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Topic: Solder third hand with screw mount base (Read 1 time) previous topic - next topic

justjed


Sooner or later, I'm going to have to upgrade my drill (handheld drill probably bought 20 years ago) or at least the drill bits.


Get some new bits, Michael. There's no reason for a quality drill to go bad in 20 years. The chuck might get loose, but you can replace the chuck. Get a set of titanium nitride coated bits. I have some from Ryobi, and they're great. DeWalt are good as well. I'm sure that Freud, Porter-Cable, and Makita are good too. But the titanium-nitride coating makes a difference in how long the edge stays good. BTW, I used to through 3/16 bits like crazy installing melamine cabinetry, but I save the dull ones for drilling into drywall.
... it is poor civic hygiene to install technologies that could someday
facilitate a police state. -- Bruce Schneier

MichaelMeissner


If you can make a "Close" fit you can use glue to hold it in the recess... Or epoxy or shu goo... or?? like I said "Punk it up", I read that thread about your camera and was totally impressed with your skills and imagination... Put 'em to Use...

Bob

On the steampunk/renfaire events, I've had bad luck with glues of different sorts holding, so I mostly use screws to hold things together (preferably 1/4" screws).

Note, while I will probably decorate it somewhat, my daughter (whom it is for) is not into steampunk.  She is more of a renfaire and WoW type of girl.  But the important thing is that it hold the jewelry pieces in place and allow her to do the soldering to attach things.  Sometimes punking things up can interfere with the functionality, and since at the moment neither of our work areas is 'on stage', I want to go for core function first.

I do think eventually when she has her tent up and is selling at events, she may want to think about soldering/wiring/etc. during slow periods.

MichaelMeissner



Sooner or later, I'm going to have to upgrade my drill (handheld drill probably bought 20 years ago) or at least the drill bits.


Get some new bits, Michael. There's no reason for a quality drill to go bad in 20 years. The chuck might get loose, but you can replace the chuck. Get a set of titanium nitride coated bits. I have some from Ryobi, and they're great. DeWalt are good as well. I'm sure that Freud, Porter-Cable, and Makita are good too. But the titanium-nitride coating makes a difference in how long the edge stays good. BTW, I used to through 3/16 bits like crazy installing melamine cabinetry, but I save the dull ones for drilling into drywall.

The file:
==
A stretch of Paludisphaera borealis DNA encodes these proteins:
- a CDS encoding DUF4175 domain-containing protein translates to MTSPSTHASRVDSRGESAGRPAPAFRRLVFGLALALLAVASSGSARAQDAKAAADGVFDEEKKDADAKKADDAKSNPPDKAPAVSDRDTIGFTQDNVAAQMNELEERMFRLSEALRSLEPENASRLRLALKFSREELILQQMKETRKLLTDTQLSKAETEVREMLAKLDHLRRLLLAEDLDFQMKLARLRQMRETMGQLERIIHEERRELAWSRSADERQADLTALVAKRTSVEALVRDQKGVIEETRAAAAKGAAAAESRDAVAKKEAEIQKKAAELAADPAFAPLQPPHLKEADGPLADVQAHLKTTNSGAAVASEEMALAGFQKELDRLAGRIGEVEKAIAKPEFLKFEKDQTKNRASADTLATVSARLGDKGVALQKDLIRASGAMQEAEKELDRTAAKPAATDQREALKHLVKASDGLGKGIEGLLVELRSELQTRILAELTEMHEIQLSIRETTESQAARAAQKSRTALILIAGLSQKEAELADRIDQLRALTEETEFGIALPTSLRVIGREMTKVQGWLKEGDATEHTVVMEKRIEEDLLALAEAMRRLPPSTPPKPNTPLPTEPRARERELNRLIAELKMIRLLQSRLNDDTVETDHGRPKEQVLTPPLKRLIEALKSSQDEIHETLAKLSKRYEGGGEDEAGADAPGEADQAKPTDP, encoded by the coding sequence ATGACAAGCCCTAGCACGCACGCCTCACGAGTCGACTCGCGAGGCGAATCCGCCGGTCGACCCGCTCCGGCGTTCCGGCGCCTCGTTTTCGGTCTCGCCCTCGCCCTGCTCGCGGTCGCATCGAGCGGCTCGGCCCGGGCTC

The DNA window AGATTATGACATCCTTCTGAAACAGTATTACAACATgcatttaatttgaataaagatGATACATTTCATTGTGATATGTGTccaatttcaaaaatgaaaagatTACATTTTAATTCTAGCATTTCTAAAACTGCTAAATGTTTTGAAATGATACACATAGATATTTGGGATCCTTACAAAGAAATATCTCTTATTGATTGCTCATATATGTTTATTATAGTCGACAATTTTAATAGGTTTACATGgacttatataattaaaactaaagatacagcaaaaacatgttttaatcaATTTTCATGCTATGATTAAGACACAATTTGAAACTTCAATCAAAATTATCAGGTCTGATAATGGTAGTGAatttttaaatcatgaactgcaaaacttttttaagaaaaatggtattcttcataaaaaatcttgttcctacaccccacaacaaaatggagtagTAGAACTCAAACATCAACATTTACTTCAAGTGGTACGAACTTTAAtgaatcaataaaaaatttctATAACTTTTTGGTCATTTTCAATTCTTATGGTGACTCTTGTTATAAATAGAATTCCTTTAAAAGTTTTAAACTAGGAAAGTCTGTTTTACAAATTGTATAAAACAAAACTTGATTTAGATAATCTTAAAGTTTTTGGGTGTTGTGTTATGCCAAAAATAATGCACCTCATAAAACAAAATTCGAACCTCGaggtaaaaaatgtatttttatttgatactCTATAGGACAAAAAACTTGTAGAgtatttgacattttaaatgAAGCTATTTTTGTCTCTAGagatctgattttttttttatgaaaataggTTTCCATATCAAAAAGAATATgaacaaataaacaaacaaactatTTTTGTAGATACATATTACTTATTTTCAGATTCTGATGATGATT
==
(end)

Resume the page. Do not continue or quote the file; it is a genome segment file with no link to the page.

Yes, the bits are probably on the old-ish and probably need replacing.  However, as I said, I had bought a concrete bit specifically to hang some shelves (project #823 of my undone projects) and I couldn't get it to make a hole with the new bit.  So, I assume I need something with more torque.  I don't know when we bought it, but I think my wife bought it primarily as a power screwdriver.

justjed


Yes, the bits are probably on the old-ish and probably need replacing.  However, as I said, I had bought a concrete bit specifically to hang some shelves (project #823 of my undone projects) and I couldn't get it to make a hole with the new bit.  So, I assume I need something with more torque.  I don't know when we bought it, but I think my wife bought it primarily as a power screwdriver.


Concrete can be quite difficult. I don't remember that I've ever drilled into it with a plain old drill. It really takes a rotary hammer (hammerdrill), and even then, I've come across some concrete which was very hard, and gone through multiple bits. If you look at a masonry bit, you see that the end isn't a cutting edge, it's more like a broad v-shaped chisel. The intent of that is to break the concrete (or mortar, or brick). Just spinning it will get you almost nowhere, unless you're drilling into something softer, like plaster, or maybe some brick or mortar. I used to have one of these. That was the shizznit! Works as a regular drill too. There are smaller versions from various makers available. Even cordless.
... it is poor civic hygiene to install technologies that could someday
facilitate a police state. -- Bruce Schneier

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